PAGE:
Critical Language Testing In Canada


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Critical Language Testing In Canada

  2. 2. OUTLINE <br />1. The Language Situation in Canada<br />1.1 Historical Background<br />1.2 The Official Languages Act<br />2. Language Testing Policies<br />2.1 Education<br />2.1.1 The Quebec Education System<br />2.1.2 The Ontario Secondary School Literacy Test<br />2.2 Society<br />2.2.1 Federal Positions<br />2.2.2 Businesses<br />2.3 Immigration and Citizenship<br />2.3.1 The Canadian Immigration Model<br />2.3.2 Citizenship Tests: The Case of Quebec<br />3. Reactions<br />
  3. 3. The Language Situation in Canada <br />
  4. 4. Historical Background<br />Colonization (started early 16th century)<br />Canada (England)<br />New France<br />Seven Years War (European war played out in N. Am.)<br />1755: French-speaking Acadians deported by English<br />1759: Gen. James Wolfe (English) invades Quebec (the city/fort); defeats French army led by Louis Joseph de Montcalm<br />1763: Most of N. Am. under British control<br />English Canada dominates socially, economically, and politically until 1960s (Quiet Revolution)<br />Since 1960s<br />Linguistic legislation in QC<br />French language revitalization<br />Quebec independence movement<br />Hostilities between Anglophone and Francophone Canada<br />Quebec Identity Act (2007)<br />
  5. 5. The Official Languages Act (1969) & (1988)<br /> Set English and French as the official languages of Canada Official Bilingualism<br /> Came as a reaction to the unequal status of French in relation to English The Official Languages Act will ensure the preservation of French in reaction to the defacto privileged position of English.<br />Francophones more supportive of the policy than Anglophones. <br /> Targeted the implementation of official bilingualism to all aspects of the Canadian Society and Federal institutions.<br /> Only one province in Canada is officially bilingual: New Brunswick<br /> Charter of the French Language (1977)French as the only official language in Quebec  Clash between the federal and the provincial levels.<br />
  6. 6. Language Testing Policies In Education<br />
  7. 7. Quebec Education System<br />Education in French (since 1977, la Loi 101)<br />All Quebeckers and immigrants<br />Anglophone Canadians (from outside QC) and Fist Nations can opt to send children to English schools<br />English taught as L2 (since 2006)<br />Early immersion available in some schools<br />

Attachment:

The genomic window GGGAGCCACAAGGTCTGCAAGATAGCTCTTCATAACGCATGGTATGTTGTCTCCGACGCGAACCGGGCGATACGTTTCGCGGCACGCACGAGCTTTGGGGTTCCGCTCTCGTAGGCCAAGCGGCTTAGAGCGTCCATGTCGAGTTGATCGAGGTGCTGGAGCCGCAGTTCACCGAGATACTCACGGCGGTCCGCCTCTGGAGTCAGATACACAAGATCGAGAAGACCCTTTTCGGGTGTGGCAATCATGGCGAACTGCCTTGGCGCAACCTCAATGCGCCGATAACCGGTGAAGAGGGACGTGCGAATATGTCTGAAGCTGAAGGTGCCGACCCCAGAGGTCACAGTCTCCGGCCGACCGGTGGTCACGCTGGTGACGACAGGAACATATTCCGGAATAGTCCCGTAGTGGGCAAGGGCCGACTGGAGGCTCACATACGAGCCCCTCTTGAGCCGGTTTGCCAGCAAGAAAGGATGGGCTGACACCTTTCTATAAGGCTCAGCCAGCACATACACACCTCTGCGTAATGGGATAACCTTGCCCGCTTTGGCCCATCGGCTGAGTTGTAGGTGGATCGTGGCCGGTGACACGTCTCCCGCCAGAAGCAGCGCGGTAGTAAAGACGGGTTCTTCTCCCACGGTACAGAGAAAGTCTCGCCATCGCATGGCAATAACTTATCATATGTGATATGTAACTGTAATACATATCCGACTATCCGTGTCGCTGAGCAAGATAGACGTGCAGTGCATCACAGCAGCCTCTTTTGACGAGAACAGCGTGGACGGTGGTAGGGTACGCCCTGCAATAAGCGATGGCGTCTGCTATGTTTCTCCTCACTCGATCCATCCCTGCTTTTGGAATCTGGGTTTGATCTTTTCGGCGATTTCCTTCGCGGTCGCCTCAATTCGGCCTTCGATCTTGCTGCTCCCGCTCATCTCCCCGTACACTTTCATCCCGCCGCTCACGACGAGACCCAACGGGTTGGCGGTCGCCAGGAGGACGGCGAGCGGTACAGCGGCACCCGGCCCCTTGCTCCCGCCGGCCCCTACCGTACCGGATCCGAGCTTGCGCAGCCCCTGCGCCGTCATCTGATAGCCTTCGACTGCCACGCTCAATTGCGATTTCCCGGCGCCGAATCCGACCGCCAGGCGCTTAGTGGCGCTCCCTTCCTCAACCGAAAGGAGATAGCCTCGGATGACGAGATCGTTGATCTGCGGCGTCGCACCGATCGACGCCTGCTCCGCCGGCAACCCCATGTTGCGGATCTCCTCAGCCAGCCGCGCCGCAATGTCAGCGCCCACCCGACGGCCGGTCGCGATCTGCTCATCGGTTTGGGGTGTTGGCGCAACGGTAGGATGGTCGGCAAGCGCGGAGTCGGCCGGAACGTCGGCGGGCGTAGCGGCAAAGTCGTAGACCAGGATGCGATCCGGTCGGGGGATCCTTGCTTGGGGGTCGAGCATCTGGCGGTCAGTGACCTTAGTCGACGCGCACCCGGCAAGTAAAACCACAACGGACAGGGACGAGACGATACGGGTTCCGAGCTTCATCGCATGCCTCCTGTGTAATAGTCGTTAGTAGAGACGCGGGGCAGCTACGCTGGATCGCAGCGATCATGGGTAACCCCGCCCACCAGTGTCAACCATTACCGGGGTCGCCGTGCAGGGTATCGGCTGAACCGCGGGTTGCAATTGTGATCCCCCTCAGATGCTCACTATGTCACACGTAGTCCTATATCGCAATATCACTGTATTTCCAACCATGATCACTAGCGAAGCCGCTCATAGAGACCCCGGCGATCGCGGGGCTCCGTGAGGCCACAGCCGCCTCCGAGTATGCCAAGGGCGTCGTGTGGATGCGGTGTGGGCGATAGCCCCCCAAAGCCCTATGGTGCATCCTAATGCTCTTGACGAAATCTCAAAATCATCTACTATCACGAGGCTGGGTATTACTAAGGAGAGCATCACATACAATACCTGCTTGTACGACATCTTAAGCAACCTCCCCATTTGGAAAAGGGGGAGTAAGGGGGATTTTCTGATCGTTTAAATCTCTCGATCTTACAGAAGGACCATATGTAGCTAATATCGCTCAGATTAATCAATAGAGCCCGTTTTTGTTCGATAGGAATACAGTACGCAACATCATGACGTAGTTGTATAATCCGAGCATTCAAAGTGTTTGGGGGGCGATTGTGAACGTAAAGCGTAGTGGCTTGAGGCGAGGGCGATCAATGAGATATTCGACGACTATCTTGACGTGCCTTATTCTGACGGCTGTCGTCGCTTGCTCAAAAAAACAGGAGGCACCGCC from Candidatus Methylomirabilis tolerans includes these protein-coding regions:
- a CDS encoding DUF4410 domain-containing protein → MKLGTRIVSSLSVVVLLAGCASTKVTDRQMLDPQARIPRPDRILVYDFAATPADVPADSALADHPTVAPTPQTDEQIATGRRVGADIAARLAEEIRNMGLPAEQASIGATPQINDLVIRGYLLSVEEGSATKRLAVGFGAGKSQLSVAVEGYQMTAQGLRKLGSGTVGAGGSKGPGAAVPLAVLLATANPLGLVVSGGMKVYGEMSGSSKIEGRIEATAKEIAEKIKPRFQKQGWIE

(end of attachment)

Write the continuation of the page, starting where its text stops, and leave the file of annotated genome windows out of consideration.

8. 8. The Ontario Secondary School LiteracyTest<br />What is OSSLT? <br /> A large scale test of reading and writing taken by all Ontario secondary schools students in Grade 10 as a requirement for secondary school graduation.<br /> Available in French and English but widely taken in English <br /> Originated as a result of an educational policy that emphasizes accountability in education quality enforced by large scale standardized tests (Fox and Chen, 2007)<br /> ESL (English as a Second Language) and English Literacy Development (ELD) and Non-ESL-ELD students sit for the test in Ontario secondary schools.<br /> Designed on the basis of a First Language population<br /> Test accommodation is provided for L2 learners: More time to complete the test<br /> Students can defer or retake the writing section if they fail<br /> Students take a literacy course to graduate if they fail the OSSLT<br />
  9. 9. The Ontario Secondary School Literacy Test<br />L2 Performance on OSSLT<br />Cheng, Klinger, and Zheng (2007) reported:<br /> Lower performance of L2 in relation to L1 test takers across reading text types, skills and strategies and the writing tasks.<br />“Alarmingly high failure rates for L2 students”  In 2002, 63% of L2 students failed at least one component of the test<br />Dropout rates 52% in 1999<br />